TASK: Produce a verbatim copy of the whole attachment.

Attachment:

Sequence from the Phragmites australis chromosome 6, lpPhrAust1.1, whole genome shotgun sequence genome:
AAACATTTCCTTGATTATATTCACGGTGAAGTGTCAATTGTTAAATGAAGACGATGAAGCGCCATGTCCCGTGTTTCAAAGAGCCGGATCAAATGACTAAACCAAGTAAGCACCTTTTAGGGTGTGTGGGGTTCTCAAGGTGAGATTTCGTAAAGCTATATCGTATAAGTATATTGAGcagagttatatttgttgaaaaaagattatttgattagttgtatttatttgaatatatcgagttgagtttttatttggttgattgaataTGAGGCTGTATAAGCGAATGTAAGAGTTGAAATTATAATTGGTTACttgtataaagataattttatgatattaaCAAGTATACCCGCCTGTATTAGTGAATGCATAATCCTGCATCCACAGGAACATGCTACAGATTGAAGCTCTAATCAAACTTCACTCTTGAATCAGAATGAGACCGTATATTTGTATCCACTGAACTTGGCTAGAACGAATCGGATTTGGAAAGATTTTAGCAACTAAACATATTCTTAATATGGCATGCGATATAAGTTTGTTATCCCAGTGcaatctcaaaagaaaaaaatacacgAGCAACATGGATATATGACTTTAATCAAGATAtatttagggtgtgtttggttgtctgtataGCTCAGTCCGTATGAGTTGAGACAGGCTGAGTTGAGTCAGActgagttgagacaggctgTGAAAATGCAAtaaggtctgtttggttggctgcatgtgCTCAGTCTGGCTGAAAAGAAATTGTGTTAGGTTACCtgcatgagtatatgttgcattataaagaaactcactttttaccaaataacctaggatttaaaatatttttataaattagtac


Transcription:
Sequence from the Phragmites australis chromosome 6, lpPhrAust1.1, whole genome shotgun sequence genome:
AAACATTTCCTTGATTATATTCACGGTGAAGTGTCAATTGTTAAATGAAGACGATGAAGCGCCATGTCCCGTGTTTCAAAGAGCCGGATCAAATGACTAAACCAAGTAAGCACCTTTTAGGGTGTGTGGGGTTCTCAAGGTGAGATTTCGTAAAGCTATATCGTATAAGTATATTGAGcagagttatatttgttgaaaaaagattatttgattagttgtatttatttgaatatatcgagttgagtttttatttggttgattgaataTGAGGCTGTATAAGCGAATGTAAGAGTTGAAATTATAATTGGTTACttgtataaagataattttatgatattaaCAAGTATACCCGCCTGTATTAGTGAATGCATAATCCTGCATCCACAGGAACATGCTACAGATTGAAGCTCTAATCAAACTTCACTCTTGAATCAGAATGAGACCGTATATTTGTATCCACTGAACTTGGCTAGAACGAATCGGATTTGGAAAGATTTTAGCAACTAAACATATTCTTAATATGGCATGCGATATAAGTTTGTTATCCCAGTGcaatctcaaaagaaaaaaatacacgAGCAACATGGATATATGACTTTAATCAAGATAtatttagggtgtgtttggttgtctgtataGCTCAGTCCGTATGAGTTGAGACAGGCTGAGTTGAGTCAGActgagttgagacaggctgTGAAAATGCAAtaaggtctgtttggttggctgcatgtgCTCAGTCTGGCTGAAAAGAAATTGTGTTAGGTTACCtgcatgagtatatgttgcattataaagaaactcactttttaccaaataacctaggatttaaaatatttttataaattagtac